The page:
(It pays to look at your Twitter stream)
I was launching yet another site and I was looking for a place to (visually) link :BaseKB identifiers to. I could have linked them to Freebase, but I wanted something that was RDF native.
... how they look from RDF
Most Linked Data sets represent links to the outside world in a format like
:internalResource owl:sameAs external:thatResource .
owl:sameAs could be replaced by some other predicate which is not so problematic in its definition. When data is linked so, you have many options for integration, such as loading . . .
Yet Another New Site
I'd like to announce a new site for looking up Legal Entity Indentifiers.
this is the first consumer-facing site I've done in a while. It's a simple site right now, but I made an effort to make the site insanely fast by implementing the SPDY protocol and taking advantage of new developments in AWS that can give . . .
... like blank nodes, just not blank
Most facts can be expressed as a single triple of the form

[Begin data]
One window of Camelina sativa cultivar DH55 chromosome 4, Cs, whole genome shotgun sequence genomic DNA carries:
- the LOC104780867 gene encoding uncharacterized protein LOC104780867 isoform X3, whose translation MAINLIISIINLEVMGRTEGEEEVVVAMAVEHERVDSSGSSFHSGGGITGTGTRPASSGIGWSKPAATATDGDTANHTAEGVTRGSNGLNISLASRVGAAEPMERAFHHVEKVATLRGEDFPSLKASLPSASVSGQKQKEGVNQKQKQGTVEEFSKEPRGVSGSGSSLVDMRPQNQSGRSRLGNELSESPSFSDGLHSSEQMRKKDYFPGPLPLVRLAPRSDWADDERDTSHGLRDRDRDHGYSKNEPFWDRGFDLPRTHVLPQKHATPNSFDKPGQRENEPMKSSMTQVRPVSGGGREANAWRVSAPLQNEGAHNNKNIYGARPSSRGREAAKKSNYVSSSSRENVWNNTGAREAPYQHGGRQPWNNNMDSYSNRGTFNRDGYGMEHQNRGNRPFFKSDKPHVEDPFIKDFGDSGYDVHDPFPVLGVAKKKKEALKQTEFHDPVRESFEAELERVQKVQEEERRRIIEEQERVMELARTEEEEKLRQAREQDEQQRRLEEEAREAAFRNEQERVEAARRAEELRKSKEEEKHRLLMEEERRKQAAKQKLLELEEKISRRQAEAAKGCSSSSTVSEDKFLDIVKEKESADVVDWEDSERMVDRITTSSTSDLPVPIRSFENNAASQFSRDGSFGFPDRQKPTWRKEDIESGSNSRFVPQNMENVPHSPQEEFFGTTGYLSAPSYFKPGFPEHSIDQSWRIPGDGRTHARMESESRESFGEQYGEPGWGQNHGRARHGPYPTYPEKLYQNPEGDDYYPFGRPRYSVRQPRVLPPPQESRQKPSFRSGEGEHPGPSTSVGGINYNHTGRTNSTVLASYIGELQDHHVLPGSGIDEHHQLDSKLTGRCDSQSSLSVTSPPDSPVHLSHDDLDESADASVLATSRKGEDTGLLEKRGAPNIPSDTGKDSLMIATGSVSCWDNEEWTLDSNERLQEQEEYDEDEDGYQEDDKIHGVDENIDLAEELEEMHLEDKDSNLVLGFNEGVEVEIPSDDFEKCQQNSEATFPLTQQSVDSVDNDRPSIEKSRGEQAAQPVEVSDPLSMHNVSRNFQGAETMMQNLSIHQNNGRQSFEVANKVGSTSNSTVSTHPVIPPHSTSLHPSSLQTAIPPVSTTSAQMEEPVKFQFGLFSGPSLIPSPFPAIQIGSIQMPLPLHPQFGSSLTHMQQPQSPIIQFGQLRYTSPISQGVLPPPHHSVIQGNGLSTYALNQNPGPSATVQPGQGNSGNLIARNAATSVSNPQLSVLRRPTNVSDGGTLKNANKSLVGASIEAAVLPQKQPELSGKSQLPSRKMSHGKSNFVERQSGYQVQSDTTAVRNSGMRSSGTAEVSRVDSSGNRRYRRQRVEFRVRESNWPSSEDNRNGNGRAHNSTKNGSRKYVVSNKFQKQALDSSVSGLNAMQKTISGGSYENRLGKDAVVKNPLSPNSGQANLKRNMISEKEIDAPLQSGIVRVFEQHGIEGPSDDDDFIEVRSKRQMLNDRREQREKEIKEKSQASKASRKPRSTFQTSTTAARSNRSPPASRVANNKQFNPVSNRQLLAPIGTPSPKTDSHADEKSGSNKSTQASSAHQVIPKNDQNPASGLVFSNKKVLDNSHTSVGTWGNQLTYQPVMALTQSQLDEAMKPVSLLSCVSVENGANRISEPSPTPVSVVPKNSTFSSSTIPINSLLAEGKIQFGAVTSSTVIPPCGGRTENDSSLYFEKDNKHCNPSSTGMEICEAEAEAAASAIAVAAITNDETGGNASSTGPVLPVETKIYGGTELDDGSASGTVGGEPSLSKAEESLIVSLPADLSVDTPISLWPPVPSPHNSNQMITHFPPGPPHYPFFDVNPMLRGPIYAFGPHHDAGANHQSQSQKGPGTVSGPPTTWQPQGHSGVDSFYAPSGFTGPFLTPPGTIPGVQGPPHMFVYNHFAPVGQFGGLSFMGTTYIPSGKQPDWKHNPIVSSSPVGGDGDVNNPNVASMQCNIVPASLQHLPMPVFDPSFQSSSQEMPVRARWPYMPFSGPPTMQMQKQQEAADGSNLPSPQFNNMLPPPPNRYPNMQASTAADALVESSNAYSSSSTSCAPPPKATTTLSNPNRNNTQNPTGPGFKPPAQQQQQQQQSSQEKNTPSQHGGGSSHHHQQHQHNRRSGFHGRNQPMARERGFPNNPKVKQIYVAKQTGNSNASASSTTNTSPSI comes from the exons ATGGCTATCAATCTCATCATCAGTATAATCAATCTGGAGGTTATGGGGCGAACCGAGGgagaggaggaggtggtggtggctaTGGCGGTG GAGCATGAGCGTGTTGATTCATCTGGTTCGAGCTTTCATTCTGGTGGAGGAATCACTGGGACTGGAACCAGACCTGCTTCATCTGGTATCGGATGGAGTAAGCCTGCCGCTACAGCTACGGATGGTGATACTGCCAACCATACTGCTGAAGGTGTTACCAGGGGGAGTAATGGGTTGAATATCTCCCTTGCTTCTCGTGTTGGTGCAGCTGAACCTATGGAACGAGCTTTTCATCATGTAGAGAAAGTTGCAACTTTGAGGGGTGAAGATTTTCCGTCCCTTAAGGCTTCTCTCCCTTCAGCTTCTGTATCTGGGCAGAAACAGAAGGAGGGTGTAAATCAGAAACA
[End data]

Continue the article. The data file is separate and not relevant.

:subject :predicate :object .
:Colorado :partOf :United_States .
On the other thing, some relationships fundamentally involve more than one thing and some variables change rapidly as a function of time, and in those . . .
... as well as other RDF databases
The data set I'm using is the 2014-03-02 edition of :BaseKB Gold. You can download this via Bittorrent and load it into any . . .
Freebase RDF data is clean and well-organized, so it can be straightforward to write queries if you understand how. Although a "cookbook" on the subject doesn't yet exist, this post describes the minimum you need to know to write SPARQL queries against Freebase data.
What to load
. . .
Hardware company finds Software is a "better business"
AWS Summit 2014
One of the reasons I went to the AWS Summit was to discover success stories for vendors in the AWS Marketplace, and I was not disappointed. In one presentation, a representative Cisco gave a talk about the CSR1000v cloud router, which they claim has sold over 400 licenses to date. If those licenses were all . . .